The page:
Guided by these kind of screener reviews, the English department chooses three finalists, and these finalists are then sent to a panel of judges, which includes always the previous year’s winner, other authors, and local readers who choose the final award. The diverse group of past Cabell First Novelists includes many novelists who have gone on to become major voices in their field. Recent winners include Angela Flournoy for her novel The Turner House, which was a National Book Award Finalist last year; Boris Fishman for A Replacement Life, a captivating first short novel from a Soviet immigrant with an astounding command of English, for a Soviet immigrant; Helene Wecker for her celebrated fantasy-tinged novel The Golem and the Jinni, which was so successful that she is now working on the sequel to that book; and Ramona Ausubel for No One Is Here Except All of Us, a magical tale that grapples with history and the horrors of war. You can see a full history of these on the exhibit that we have on James Branch Cabell: just go to James Branch Cabell exhibit on our website, and you can click on the winners of the First Novelist and see all, all the way back.

So you can see from the process we go through and the astounding winners of this award that selecting the First Novelist is a rigorous process, and the winners have gone on to do just wonderful things. That’s why we’re so proud to have this year’s winner, Jade Chang, with us tonight, and I know we’re all looking forward to hearing her read, discuss her work, and hear more about the process of creating such a wonderful novel. By tradition, the VCU Cabell First Novelist Coordinator, who organized and oversaw the whole process that selected this year’s winner—the Cabell Fellow—has the great honor of introducing our author this year. So presenting the winning author tonight is Julie Geen, third-year student in the MFA creative writing program here at VCU and a specialist in fiction writing. So I don’t know where Julie is but, there she is, come on up.

Julie Geen: Thank you, John, good evening everybody, thank you for coming out tonight. I think you are going to enjoy Jade Chang; we have had a great day today with the kids at the Governor’s School and she was on television this morning and it’s been a blast. I just wanted to say a few more things about this award. It was created by Tom De Haven and Laura Browder as a celebration of VCU’s yearlong novel workshop, and it was the first of its kind in the nation. And I’ve had the privilege of taking Professor De Haven’s novel workshop last year and I haven’t had anybody show me so much patience since I learned to tie my shoes. Thank you.

One of the goals of creating this award was to give the MFA students a little bit of experience with the publishing world so we could meet agents and editors, and just learn a little bit about the publishing industry. Tonight we have with us Marc Gerald and Helen Atsma, Jade Chang’s agent and editor. One of the things we have to do as MFAs is read a whole lot of novels so I would also like to thank my fellow MFAs for all the reading that you are going to be doing, that you are doing, and I’d like to thank the MAs that I have cornered and they’ve done some reading too. This brings us to our winner Wangs vs. the World. I called dibs on this book right away because of the title and I thought the cover was gorgeous and I was not disappointed. The Wangs vs. the World is a twist on two quintessentially American stories: the road trip and the rags-to-riches immigrant tale. So this novel opens with patriarch Charles Wang’s fall from grace, his once-mighty cosmetics empire now belongs to the bank, so does his family’s beautiful Bel-Air mansion and everything in it. So his trip across the country—this road trip is no lark, as collecting his teenage children because he can no longer afford the tuition at their elite private schools. They are all now homeless, but with really expensive clothes, and the family must drive across the country to seek refuge at oldest daughter Saina’s rambling house in the Catskills.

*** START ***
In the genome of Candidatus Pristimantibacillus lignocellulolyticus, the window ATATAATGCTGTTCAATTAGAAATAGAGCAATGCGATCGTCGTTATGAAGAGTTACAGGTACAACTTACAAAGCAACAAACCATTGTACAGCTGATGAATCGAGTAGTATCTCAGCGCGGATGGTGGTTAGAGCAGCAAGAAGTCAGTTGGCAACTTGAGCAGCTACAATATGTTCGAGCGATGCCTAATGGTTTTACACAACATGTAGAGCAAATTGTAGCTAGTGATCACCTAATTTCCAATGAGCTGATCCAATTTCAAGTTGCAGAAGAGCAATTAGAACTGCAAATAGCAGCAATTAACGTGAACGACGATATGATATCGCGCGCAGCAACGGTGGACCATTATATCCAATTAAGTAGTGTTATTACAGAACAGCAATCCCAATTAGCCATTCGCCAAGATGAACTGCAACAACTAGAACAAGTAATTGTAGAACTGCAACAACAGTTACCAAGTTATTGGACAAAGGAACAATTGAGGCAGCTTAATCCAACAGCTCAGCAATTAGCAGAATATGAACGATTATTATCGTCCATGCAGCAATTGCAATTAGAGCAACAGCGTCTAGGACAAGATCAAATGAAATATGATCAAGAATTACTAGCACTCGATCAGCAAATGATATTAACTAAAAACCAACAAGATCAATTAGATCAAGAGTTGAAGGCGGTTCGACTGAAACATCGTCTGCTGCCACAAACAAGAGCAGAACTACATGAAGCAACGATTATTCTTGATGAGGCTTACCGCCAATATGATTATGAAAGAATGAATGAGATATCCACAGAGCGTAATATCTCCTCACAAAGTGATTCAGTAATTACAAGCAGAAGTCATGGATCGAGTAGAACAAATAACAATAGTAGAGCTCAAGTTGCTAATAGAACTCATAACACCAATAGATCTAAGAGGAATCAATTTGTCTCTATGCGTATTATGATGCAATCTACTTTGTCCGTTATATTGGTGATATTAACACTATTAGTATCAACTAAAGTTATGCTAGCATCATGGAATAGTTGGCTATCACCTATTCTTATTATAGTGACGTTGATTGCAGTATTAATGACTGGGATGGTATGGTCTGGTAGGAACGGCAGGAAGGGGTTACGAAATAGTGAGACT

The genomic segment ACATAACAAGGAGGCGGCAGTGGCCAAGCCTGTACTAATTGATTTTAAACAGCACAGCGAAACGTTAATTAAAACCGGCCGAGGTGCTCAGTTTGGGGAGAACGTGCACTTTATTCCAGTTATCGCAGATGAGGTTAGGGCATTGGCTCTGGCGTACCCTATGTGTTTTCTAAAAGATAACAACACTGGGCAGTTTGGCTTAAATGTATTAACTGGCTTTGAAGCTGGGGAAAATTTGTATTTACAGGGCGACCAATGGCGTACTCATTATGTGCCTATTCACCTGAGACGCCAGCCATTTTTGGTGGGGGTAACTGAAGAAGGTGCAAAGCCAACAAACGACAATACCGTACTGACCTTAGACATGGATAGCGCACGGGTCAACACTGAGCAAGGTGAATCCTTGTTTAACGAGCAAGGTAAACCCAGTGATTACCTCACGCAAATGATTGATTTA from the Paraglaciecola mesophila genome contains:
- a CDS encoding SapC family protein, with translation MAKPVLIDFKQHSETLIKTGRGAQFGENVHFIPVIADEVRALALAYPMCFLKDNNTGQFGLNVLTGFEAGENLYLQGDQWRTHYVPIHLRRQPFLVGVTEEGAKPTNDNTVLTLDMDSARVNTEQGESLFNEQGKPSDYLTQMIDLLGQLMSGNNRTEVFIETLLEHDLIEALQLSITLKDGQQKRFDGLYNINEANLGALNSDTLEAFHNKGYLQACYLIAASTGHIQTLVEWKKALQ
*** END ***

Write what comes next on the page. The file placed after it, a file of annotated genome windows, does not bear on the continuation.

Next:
Saina is, well she was, a successful Manhattan artist who is now in hiding after a show that offended the entire art world, and that offending the entire art world part was really, really fun to read. Charles is brash and impulsive, his second wife Barbara bitter and withdrawn, high schooler Grace successful style blogger, college student Andrew dreams of being a comedian. So what could go wrong on a road trip like this? This book is laugh-out-loud funny and it’s heartrending; it tells the story of a family scraped clean of everything they hold dear and their brave scramble to salvage their lives.

The Wangs vs. the World is a New York Times editors’ choice, and one of Amazon’s best books of 2016. NPR called the novel “unrelentingly fun, but it’s also raw and profane. A story of fierce pride, fierce anger, and even fiercer love.” In an interview with the Los Angeles Times, Jade Chang remarked, “I really wanted to tell a different immigrant story, about an immigrant family that doesn’t necessarily want to fit in, nor do they see themselves as ‘other.’ They are central to their view of America.” And Ms. Chang succeeded in doing just that. I don’t think I have to explain to anyone in this room how important the work that this book does is in the America we find ourselves in today. This book is fierce. Let’s welcome Jade Chang.

Jade Chang: Hi. Thanks so much for coming, and thank you for such a lovely introduction, Julie. Sorry, I guess I don’t need to stand that close to the microphone. It’s been so nice to be here in Richmond and on this campus; it’s gorgeous and I’ve never been here before so it is very exciting to see it all. I just want to say thank you so much for awarding me this prize. I feel very honored, especially once I heard about the way in which you guys select the finalists. I’ve actually never heard of a literary prize that engages a community in the same way. Yeah, so I really feel very excited to have received this one. So I’ll just read a little bit from the book for you guys. This part is from Andrew’s story and it is one of the stand-up chapters. At this point it’s a little over halfway through, but there aren’t any huge spoilers—I don’t think—and Andrew has done one or two stand-up sets somewhat unsuccessfully thus far. We’re in New Orleans right now.

[“New Orleans, LA” Jade Chang, The Wangs vs. the World, Houghton Mifflin Harcourt, 2016.]  

John Ulmschneider is the university librarian at Virginia Commonwealth University’s James Branch Cabell Library.

Julie Geen is the VCU First Novelist Fellow and a third-year MFA student in fiction at Virginia Commonwealth University.